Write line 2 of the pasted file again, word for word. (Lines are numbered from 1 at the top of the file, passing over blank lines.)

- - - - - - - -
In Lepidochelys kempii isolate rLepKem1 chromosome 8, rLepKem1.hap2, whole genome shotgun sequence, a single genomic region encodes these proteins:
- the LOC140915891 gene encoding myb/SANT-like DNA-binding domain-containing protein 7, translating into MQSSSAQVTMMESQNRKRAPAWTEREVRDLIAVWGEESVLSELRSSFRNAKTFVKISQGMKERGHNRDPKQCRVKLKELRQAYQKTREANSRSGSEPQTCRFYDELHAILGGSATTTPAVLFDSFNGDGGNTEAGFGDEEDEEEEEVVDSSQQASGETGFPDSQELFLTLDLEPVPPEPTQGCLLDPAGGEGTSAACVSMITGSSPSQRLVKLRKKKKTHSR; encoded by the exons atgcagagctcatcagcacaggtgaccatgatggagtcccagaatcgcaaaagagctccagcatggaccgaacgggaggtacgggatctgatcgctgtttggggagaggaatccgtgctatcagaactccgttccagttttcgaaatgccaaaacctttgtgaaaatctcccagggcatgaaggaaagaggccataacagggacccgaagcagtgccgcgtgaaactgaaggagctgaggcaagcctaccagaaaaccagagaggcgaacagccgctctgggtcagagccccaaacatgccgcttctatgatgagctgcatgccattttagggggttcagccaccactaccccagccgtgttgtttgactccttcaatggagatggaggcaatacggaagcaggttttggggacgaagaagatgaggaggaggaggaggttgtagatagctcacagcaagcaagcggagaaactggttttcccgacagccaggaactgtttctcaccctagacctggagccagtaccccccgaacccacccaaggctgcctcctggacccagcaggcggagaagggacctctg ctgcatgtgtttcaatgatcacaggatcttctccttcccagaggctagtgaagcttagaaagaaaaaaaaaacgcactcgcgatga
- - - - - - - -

- the LOC140915891 gene encoding myb/SANT-like DNA-binding domain-containing protein 7, translating into MQSSSAQVTMMESQNRKRAPAWTEREVRDLIAVWGEESVLSELRSSFRNAKTFVKISQGMKERGHNRDPKQCRVKLKELRQAYQKTREANSRSGSEPQTCRFYDELHAILGGSATTTPAVLFDSFNGDGGNTEAGFGDEEDEEEEEVVDSSQQASGETGFPDSQELFLTLDLEPVPPEPTQGCLLDPAGGEGTSAACVSMITGSSPSQRLVKLRKKKKTHSR; encoded by the exons atgcagagctcatcagcacaggtgaccatgatggagtcccagaatcgcaaaagagctccagcatggaccgaacgggaggtacgggatctgatcgctgtttggggagaggaatccgtgctatcagaactccgttccagttttcgaaatgccaaaacctttgtgaaaatctcccagggcatgaaggaaagaggccataacagggacccgaagcagtgccgcgtgaaactgaaggagctgaggcaagcctaccagaaaaccagagaggcgaacagccgctctgggtcagagccccaaacatgccgcttctatgatgagctgcatgccattttagggggttcagccaccactaccccagccgtgttgtttgactccttcaatggagatggaggcaatacggaagcaggttttggggacgaagaagatgaggaggaggaggaggttgtagatagctcacagcaagcaagcggagaaactggttttcccgacagccaggaactgtttctcaccctagacctggagccagtaccccccgaacccacccaaggctgcctcctggacccagcaggcggagaagggacctctg ctgcatgtgtttcaatgatcacaggatcttctccttcccagaggctagtgaagcttagaaagaaaaaaaaaacgcactcgcgatga